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New corporate investment scheme to support UNHCR's earthquake relief efforts in Pakistan

New corporate investment scheme to support UNHCR's earthquake relief efforts in Pakistan

UNHCR has welcomed a radically new approach towards raising funds for emergency relief work. The corporate and investment banking arm of Société Générale in partnership with the Swiss derivatives company, derilab, on Tuesday launched a new financial product which will preserve all of the initially invested capital, while raising money for the UN refugees agency's earthquake relief efforts in Pakistan.
4 April 2006
The Société Générale-derilab scheme will help raise funds for Pakistan earthquake survivors, like these, in camps in Muzaffarabad.

GENEVA, Apr 4 (UNHCR) - The UN refugee agency has teamed up with Société Générale Corporate & Investment Banking based in Zurich and derilab s.a., a Swiss derivatives company, to launch an investment scheme which will help raise funds for UNHCR's earthquake relief operation in Pakistan.

The scheme, the Kashmir Relief Note, will allow investors to participate in a financial product which gives them a unique opportunity to support UNHCR's reconstruction and relief effort in Pakistan-administered Kashmir, hit by a devastating earthquake on 8 October 2005. Moreover, because the investments will be based in Asia, it will for the first time enable people investing in one area to support a humanitarian emergency taking place in the same region.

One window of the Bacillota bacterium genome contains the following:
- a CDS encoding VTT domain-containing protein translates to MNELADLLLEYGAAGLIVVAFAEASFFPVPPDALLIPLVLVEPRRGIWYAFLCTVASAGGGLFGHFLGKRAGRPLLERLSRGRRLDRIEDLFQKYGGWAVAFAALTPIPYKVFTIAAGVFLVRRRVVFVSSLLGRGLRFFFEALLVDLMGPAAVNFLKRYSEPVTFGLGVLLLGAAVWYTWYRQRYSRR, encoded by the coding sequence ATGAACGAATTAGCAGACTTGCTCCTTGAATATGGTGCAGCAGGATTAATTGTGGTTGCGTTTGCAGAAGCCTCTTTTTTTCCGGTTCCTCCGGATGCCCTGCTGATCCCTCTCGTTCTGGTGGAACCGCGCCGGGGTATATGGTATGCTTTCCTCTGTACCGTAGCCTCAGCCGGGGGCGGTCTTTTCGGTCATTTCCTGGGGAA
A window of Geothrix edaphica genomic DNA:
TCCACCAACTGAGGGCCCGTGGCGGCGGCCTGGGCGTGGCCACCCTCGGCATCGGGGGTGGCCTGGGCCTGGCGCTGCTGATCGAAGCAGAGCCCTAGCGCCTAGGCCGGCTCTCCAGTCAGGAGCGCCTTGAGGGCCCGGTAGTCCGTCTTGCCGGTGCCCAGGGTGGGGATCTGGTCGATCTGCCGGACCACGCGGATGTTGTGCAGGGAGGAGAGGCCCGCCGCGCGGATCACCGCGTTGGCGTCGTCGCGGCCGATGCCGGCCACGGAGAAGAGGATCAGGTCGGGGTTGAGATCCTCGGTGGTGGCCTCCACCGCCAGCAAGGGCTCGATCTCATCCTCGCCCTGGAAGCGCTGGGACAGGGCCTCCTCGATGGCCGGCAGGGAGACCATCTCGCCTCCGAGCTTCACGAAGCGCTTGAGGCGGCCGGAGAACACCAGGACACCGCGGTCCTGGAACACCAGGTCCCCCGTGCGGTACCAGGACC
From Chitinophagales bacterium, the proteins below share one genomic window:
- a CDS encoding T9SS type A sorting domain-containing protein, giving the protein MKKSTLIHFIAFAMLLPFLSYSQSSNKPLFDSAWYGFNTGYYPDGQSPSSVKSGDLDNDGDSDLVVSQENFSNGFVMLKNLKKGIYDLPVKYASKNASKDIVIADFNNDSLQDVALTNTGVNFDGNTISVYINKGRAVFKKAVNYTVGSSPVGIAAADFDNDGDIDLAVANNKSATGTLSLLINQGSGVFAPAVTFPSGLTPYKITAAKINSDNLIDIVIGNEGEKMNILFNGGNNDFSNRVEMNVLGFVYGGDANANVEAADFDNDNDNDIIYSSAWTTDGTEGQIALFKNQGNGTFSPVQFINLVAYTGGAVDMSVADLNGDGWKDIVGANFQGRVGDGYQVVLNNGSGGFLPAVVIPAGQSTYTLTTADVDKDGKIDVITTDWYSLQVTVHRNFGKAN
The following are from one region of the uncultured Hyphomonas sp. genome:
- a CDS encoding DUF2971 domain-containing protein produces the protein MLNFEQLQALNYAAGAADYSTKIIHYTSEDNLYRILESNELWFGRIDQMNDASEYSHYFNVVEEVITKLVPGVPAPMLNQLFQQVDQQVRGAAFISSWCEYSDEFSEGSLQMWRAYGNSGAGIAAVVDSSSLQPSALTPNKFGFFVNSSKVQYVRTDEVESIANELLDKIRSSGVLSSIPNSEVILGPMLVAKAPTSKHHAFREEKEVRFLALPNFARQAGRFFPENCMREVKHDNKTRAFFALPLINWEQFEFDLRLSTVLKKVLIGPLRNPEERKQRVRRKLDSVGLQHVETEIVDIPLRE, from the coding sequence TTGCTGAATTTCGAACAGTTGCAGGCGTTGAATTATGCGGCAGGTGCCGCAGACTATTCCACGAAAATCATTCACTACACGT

At inception, 2% of the investment is automatically donated to UNHCR's earthquake relief operations. This means that for the relatively small minimum investment of US$10,000, the UN refugee agency will receive $200, which is enough to buy two tents for two families of five.

The rest is invested through a basket of funds in the Indian sub-continent. At maturity, the investor will receive 100% of his invested capital and participate in the positive performance of the underlying basket.

This initiative is part of a strategic move by the UN refugee agency to broaden its donor network and engage in innovative fund raising activities by entering the capital market to raise funds for refugees.

"As UNHCR is 97 per cent funded by voluntary contributions, every single year we have to go out to donors and find US$1.5 billion of contributions in order to keep refugees alive. That's a big job, a big challenge and companies like derilab s.a. and Société Générale Corporate & Investment Banking are helping us find new ways to do that," said Pierre-Bernard Le Bas, Head of UNHCR's Private Sector Fund Raising Unit.

Under the leadership of High Commissioner, António Guterres, UNHCR has set a very aggressive target for private sector fund raising in the coming years. By 2012, the UN refugee agency would like to raise 10 per cent of its annual budget from the private sector.

In Pakistan, UNHCR has helped with the running of some 160 relief camps which have been home to over 140,000 survivors of the earthquake during the freezing winter months.

With the arrival of spring, many thousands of families are leaving these camps and returning to their home villages. Still living in tents, they sleep each night beside the huge piles of rubble which are all that remain of their former homes. Rebuilding these mounds of stone and brick into new houses is part of the enormous challenge they now face.

To help people survive the tough conditions, UNHCR has distributed blankets, plastic sheeting, tents and stoves. But much more is needed to assist survivors in the reconstruction phase and in their return to normality.